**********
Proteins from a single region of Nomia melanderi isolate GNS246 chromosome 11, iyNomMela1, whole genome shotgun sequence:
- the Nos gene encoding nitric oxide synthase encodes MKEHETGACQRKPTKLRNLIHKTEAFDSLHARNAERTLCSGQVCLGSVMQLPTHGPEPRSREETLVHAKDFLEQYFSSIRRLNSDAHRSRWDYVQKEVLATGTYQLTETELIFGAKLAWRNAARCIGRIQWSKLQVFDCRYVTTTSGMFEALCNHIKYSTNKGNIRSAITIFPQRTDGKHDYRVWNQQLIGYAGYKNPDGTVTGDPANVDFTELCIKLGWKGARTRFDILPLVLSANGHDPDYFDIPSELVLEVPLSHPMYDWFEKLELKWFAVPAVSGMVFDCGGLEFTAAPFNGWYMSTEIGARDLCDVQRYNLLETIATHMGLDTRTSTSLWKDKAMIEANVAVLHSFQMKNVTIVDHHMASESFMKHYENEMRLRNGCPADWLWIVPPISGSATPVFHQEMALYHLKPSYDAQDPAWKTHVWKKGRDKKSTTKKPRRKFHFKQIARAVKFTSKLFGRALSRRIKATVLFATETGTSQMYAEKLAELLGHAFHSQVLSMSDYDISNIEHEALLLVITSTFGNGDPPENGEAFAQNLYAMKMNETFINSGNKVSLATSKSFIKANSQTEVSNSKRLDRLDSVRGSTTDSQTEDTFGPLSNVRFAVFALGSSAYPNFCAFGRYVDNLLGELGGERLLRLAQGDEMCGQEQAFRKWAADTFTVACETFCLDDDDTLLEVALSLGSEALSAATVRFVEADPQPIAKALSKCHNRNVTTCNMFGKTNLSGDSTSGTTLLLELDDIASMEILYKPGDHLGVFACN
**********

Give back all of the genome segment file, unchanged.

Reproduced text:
Proteins from a single region of Nomia melanderi isolate GNS246 chromosome 11, iyNomMela1, whole genome shotgun sequence:
- the Nos gene encoding nitric oxide synthase encodes MKEHETGACQRKPTKLRNLIHKTEAFDSLHARNAERTLCSGQVCLGSVMQLPTHGPEPRSREETLVHAKDFLEQYFSSIRRLNSDAHRSRWDYVQKEVLATGTYQLTETELIFGAKLAWRNAARCIGRIQWSKLQVFDCRYVTTTSGMFEALCNHIKYSTNKGNIRSAITIFPQRTDGKHDYRVWNQQLIGYAGYKNPDGTVTGDPANVDFTELCIKLGWKGARTRFDILPLVLSANGHDPDYFDIPSELVLEVPLSHPMYDWFEKLELKWFAVPAVSGMVFDCGGLEFTAAPFNGWYMSTEIGARDLCDVQRYNLLETIATHMGLDTRTSTSLWKDKAMIEANVAVLHSFQMKNVTIVDHHMASESFMKHYENEMRLRNGCPADWLWIVPPISGSATPVFHQEMALYHLKPSYDAQDPAWKTHVWKKGRDKKSTTKKPRRKFHFKQIARAVKFTSKLFGRALSRRIKATVLFATETGTSQMYAEKLAELLGHAFHSQVLSMSDYDISNIEHEALLLVITSTFGNGDPPENGEAFAQNLYAMKMNETFINSGNKVSLATSKSFIKANSQTEVSNSKRLDRLDSVRGSTTDSQTEDTFGPLSNVRFAVFALGSSAYPNFCAFGRYVDNLLGELGGERLLRLAQGDEMCGQEQAFRKWAADTFTVACETFCLDDDDTLLEVALSLGSEALSAATVRFVEADPQPIAKALSKCHNRNVTTCNMFGKTNLSGDSTSGTTLLLELDDIASMEILYKPGDHLGVFACN